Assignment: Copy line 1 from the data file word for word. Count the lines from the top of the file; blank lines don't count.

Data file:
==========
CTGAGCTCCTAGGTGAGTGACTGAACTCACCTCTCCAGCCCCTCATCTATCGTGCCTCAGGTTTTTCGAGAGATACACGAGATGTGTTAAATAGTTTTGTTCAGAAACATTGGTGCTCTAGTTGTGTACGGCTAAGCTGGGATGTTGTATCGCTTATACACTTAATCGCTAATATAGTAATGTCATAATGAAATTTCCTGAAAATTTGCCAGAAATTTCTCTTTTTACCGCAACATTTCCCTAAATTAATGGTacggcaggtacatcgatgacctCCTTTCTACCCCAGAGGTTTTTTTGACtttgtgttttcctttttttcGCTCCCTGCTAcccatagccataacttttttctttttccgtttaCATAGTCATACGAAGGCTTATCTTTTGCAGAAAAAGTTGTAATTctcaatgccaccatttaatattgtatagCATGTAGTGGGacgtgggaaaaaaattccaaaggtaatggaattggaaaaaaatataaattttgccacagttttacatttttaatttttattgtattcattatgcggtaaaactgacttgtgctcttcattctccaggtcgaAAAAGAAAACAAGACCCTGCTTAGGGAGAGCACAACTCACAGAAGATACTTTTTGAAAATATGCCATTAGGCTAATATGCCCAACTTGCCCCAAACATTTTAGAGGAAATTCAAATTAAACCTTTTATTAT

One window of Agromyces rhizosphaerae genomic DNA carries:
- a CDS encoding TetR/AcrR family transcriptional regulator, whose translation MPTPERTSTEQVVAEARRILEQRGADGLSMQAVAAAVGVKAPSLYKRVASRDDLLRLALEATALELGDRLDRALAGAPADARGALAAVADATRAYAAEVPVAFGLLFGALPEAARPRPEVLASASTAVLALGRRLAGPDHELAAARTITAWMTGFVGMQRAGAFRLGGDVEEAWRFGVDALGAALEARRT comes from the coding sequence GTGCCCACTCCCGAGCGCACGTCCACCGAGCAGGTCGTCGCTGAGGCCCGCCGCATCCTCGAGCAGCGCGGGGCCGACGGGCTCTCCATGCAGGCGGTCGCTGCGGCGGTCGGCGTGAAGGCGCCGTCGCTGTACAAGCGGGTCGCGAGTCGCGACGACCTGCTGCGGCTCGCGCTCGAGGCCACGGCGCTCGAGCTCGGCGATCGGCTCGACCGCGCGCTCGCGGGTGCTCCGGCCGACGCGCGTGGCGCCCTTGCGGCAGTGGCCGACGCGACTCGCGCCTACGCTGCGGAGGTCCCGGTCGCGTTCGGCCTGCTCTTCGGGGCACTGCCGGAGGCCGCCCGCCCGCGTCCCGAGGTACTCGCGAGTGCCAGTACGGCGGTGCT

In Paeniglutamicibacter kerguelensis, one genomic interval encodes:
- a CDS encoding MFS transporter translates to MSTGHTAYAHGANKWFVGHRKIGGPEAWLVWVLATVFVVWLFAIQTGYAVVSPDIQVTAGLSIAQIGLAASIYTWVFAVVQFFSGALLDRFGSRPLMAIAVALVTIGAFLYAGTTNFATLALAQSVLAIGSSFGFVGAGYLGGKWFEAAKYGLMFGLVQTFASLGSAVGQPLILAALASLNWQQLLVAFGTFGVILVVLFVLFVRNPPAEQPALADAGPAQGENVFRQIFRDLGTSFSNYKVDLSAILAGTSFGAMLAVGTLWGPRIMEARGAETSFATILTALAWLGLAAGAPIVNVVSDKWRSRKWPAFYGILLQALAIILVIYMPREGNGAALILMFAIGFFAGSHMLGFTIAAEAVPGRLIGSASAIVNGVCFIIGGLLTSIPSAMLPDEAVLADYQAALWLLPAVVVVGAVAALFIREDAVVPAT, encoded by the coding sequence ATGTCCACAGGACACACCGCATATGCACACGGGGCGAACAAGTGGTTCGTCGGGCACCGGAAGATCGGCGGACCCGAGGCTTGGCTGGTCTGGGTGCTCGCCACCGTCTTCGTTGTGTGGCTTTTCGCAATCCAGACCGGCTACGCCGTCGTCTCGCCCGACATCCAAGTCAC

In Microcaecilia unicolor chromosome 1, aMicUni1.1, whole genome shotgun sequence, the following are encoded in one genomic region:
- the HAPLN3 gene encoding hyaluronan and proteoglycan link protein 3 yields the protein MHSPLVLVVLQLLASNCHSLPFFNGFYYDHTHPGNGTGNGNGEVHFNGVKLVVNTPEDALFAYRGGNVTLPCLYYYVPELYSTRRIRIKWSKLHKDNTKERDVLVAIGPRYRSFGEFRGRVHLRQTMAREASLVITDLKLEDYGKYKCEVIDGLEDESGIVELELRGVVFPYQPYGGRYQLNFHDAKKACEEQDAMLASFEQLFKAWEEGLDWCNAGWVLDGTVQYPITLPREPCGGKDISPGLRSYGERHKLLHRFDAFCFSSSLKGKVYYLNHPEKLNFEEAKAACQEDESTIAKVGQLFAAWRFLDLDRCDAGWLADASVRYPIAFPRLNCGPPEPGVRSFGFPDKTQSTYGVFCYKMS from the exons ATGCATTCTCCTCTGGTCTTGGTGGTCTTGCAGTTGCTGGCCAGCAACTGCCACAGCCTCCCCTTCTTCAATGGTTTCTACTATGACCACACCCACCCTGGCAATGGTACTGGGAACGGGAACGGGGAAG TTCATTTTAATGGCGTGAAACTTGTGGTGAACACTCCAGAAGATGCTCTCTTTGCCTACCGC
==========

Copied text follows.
CTGAGCTCCTAGGTGAGTGACTGAACTCACCTCTCCAGCCCCTCATCTATCGTGCCTCAGGTTTTTCGAGAGATACACGAGATGTGTTAAATAGTTTTGTTCAGAAACATTGGTGCTCTAGTTGTGTACGGCTAAGCTGGGATGTTGTATCGCTTATACACTTAATCGCTAATATAGTAATGTCATAATGAAATTTCCTGAAAATTTGCCAGAAATTTCTCTTTTTACCGCAACATTTCCCTAAATTAATGGTacggcaggtacatcgatgacctCCTTTCTACCCCAGAGGTTTTTTTGACtttgtgttttcctttttttcGCTCCCTGCTAcccatagccataacttttttctttttccgtttaCATAGTCATACGAAGGCTTATCTTTTGCAGAAAAAGTTGTAATTctcaatgccaccatttaatattgtatagCATGTAGTGGGacgtgggaaaaaaattccaaaggtaatggaattggaaaaaaatataaattttgccacagttttacatttttaatttttattgtattcattatgcggtaaaactgacttgtgctcttcattctccaggtcgaAAAAGAAAACAAGACCCTGCTTAGGGAGAGCACAACTCACAGAAGATACTTTTTGAAAATATGCCATTAGGCTAATATGCCCAACTTGCCCCAAACATTTTAGAGGAAATTCAAATTAAACCTTTTATTAT